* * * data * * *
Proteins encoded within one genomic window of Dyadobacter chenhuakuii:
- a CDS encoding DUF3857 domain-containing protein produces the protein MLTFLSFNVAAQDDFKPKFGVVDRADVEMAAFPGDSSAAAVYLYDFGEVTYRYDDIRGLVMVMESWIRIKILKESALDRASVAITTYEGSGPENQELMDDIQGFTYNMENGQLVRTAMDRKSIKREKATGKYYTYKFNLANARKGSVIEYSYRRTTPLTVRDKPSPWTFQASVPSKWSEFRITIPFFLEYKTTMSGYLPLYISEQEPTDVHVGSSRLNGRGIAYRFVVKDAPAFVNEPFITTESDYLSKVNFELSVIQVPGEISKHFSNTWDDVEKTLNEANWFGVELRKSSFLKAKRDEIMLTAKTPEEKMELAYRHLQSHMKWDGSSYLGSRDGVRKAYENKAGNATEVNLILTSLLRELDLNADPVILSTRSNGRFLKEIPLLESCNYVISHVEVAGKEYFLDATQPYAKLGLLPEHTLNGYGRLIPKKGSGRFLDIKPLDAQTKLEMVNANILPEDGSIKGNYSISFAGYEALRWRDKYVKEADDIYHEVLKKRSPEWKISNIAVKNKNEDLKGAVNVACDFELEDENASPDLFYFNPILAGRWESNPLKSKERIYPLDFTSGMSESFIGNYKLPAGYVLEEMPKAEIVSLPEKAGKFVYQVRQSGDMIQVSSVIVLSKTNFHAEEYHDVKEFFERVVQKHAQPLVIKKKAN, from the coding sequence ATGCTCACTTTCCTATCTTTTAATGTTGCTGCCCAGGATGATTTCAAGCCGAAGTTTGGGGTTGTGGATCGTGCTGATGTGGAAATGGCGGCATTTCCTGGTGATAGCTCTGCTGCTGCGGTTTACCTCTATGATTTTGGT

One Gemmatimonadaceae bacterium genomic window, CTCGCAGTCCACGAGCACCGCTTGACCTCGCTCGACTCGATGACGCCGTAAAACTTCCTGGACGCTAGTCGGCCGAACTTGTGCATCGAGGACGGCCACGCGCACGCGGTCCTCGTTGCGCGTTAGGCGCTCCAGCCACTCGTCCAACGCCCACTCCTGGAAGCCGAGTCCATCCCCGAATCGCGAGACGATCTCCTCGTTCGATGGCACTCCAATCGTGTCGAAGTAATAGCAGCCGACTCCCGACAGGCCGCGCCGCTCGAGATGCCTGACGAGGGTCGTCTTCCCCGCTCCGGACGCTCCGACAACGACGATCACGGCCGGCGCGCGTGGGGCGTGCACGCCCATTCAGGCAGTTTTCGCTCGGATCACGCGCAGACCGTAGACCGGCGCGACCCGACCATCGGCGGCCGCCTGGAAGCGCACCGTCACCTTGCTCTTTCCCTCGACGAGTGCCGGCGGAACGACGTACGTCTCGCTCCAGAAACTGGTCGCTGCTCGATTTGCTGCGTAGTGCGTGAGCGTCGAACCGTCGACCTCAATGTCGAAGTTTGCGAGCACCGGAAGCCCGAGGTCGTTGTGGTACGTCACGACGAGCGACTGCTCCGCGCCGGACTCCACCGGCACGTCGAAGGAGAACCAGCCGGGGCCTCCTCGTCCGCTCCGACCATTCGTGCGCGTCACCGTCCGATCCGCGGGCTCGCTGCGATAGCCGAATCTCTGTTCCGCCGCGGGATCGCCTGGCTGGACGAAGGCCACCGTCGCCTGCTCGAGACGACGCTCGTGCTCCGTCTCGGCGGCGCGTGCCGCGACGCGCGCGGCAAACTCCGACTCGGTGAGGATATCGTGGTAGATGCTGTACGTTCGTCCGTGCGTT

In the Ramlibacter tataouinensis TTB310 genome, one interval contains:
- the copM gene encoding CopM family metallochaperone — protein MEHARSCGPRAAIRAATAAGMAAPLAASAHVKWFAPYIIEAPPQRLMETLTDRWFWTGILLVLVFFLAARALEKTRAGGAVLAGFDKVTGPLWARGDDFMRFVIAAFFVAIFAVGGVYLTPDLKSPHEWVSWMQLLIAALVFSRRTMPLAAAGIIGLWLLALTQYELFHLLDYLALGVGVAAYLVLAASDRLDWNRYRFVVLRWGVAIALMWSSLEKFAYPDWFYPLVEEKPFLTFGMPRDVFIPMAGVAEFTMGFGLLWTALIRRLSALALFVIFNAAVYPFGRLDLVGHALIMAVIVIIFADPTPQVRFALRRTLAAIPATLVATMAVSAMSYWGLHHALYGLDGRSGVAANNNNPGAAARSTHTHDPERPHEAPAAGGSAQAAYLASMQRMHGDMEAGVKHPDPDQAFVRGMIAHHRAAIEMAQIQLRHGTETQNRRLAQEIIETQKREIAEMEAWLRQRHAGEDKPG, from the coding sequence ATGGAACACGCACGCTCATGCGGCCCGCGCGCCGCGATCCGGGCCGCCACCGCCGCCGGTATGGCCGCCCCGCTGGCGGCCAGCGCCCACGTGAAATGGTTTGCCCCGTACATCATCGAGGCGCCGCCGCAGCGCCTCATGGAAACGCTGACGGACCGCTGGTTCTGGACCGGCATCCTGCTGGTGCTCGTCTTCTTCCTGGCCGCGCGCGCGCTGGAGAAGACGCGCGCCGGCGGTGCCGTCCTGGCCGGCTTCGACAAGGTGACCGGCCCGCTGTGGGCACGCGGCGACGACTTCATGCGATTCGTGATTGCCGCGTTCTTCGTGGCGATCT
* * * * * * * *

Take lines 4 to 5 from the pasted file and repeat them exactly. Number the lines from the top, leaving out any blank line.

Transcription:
In the Ramlibacter tataouinensis TTB310 genome, one interval contains:
- the copM gene encoding CopM family metallochaperone — protein MEHARSCGPRAAIRAATAAGMAAPLAASAHVKWFAPYIIEAPPQRLMETLTDRWFWTGILLVLVFFLAARALEKTRAGGAVLAGFDKVTGPLWARGDDFMRFVIAAFFVAIFAVGGVYLTPDLKSPHEWVSWMQLLIAALVFSRRTMPLAAAGIIGLWLLALTQYELFHLLDYLALGVGVAAYLVLAASDRLDWNRYRFVVLRWGVAIALMWSSLEKFAYPDWFYPLVEEKPFLTFGMPRDVFIPMAGVAEFTMGFGLLWTALIRRLSALALFVIFNAAVYPFGRLDLVGHALIMAVIVIIFADPTPQVRFALRRTLAAIPATLVATMAVSAMSYWGLHHALYGLDGRSGVAANNNNPGAAARSTHTHDPERPHEAPAAGGSAQAAYLASMQRMHGDMEAGVKHPDPDQAFVRGMIAHHRAAIEMAQIQLRHGTETQNRRLAQEIIETQKREIAEMEAWLRQRHAGEDKPG, from the coding sequence ATGGAACACGCACGCTCATGCGGCCCGCGCGCCGCGATCCGGGCCGCCACCGCCGCCGGTATGGCCGCCCCGCTGGCGGCCAGCGCCCACGTGAAATGGTTTGCCCCGTACATCATCGAGGCGCCGCCGCAGCGCCTCATGGAAACGCTGACGGACCGCTGGTTCTGGACCGGCATCCTGCTGGTGCTCGTCTTCTTCCTGGCCGCGCGCGCGCTGGAGAAGACGCGCGCCGGCGGTGCCGTCCTGGCCGGCTTCGACAAGGTGACCGGCCCGCTGTGGGCACGCGGCGACGACTTCATGCGATTCGTGATTGCCGCGTTCTTCGTGGCGATCT